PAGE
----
TAKE HEART on ABC NEWS
Doco combats deadly but preventable RHD
Health groups are hoping a new documentary will help raise awareness about the high risk of Rheumatic Heart Disease facing Australasian Indigenous children.
Rheumatic Heart Disease starts as a simple sore throat and kills more than 1,000 people globally, every day.
“The doors don’t open and close normally and it allows the blood to go backwards rather than forwards,” Darwin-based paediatric cardiologist Dr Bo Remenyi said.
“That eventually leads to heart failure, being short of breath, swelling of the arms and legs and not being able to walk around or play around.”
The disease used to be very common in Melbourne, Sydney and Adelaide, but rates have declined dramatically over the past 50 years.
But it remains a major problem in the top end of Australia, especially in Indigenous populations.
“The Northern Territory has the world’s highest rates — approximately 2 to 3 per cent of all children and young adults have Rheumatic Heart Disease,” Dr Remenyi said.
Eighteen-year-old Liddywoo Mardi from the Northern Territory caught Rheumatic Heart Fever while playing in muddy water.
It progressed to heart disease, and before his most recent of three open heart surgeries, he would cough relentlessly and wheeze with each breath.
The surgery was a success, but simple activities are still a stretch.
“Walking around, playing with my brothers, hunting, spearing, slow me down and I can’t do it no more,” he said.
But he is one of the lucky ones.
Doctors have removed his aorta valve and replaced it with a mechanical valve, which Mr Mardi calls his “grasshopper”.
He also takes daily blood thinning medication to ward off a stroke or heart attack and has weekly blood tests.
Take Heart on ABC News – Key points:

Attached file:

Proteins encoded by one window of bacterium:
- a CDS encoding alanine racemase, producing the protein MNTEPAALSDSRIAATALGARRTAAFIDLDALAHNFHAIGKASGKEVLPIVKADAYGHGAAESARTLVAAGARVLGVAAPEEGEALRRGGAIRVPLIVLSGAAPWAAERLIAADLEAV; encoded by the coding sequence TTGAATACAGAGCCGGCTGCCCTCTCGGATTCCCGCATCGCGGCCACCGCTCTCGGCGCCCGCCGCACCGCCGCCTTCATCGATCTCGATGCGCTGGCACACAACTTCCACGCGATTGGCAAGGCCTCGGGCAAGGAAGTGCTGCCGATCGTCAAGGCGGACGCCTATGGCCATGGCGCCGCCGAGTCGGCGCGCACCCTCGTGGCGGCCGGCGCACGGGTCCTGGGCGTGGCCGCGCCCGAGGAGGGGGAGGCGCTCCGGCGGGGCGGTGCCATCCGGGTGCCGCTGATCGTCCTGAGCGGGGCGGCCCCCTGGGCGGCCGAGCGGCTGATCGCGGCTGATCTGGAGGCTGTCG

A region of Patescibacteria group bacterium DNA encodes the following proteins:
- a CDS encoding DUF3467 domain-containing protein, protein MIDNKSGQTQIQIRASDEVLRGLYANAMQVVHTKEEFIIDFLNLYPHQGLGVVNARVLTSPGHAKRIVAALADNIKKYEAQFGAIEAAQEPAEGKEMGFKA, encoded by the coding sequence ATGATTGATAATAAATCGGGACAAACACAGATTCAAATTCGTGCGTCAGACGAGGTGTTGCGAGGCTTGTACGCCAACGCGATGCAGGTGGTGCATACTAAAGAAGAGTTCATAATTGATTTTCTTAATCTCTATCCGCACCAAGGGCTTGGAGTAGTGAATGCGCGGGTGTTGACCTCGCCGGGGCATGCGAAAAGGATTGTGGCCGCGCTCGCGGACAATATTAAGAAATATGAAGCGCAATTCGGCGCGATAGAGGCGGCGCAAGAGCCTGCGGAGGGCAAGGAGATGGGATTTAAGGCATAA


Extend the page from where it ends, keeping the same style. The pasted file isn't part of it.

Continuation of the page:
Rheumatic Heart Disease kills more than 1,000 people globally every day
It is rife among children and young adults in the Northern Territory
Take Heart documentary hoping to see disease prioritised on public health agenda
Film hopes to see disease prioritised on public health agenda
Over the past two years he has grown up on film, hoping that a new documentary called Take Heart, will warn other children not to make the same mistakes.
“To show every little kid not to play in the rain and mud otherwise they might end up like this, sick,” he said.
Take Heart looks at the social and environmental factors leaving Indigenous Australians at higher risk, and premiered in Melbourne tonight ahead of next Thursday’s national Close the Gap Day.
Director of the documentary, Mike Hill, said he took on the project to help raise awareness about the disease.
“When you talk to Indigenous Australians, almost everyone you talk to in that group will have some sort of personal connection,” he said.
But Mr Hill said their stories were being lost in translation, or drowned in competing public health messages targeted at Indigenous communities.
He said he hoped the film would help see the disease dealt with as a higher priority on the public health agenda.
“We’re hoping it’ll become an election issue, so that the eradication becomes a priority in Australia in a similar way to what’s happening in New Zealand at the moment,” he said.
Link to original story on ABC Website.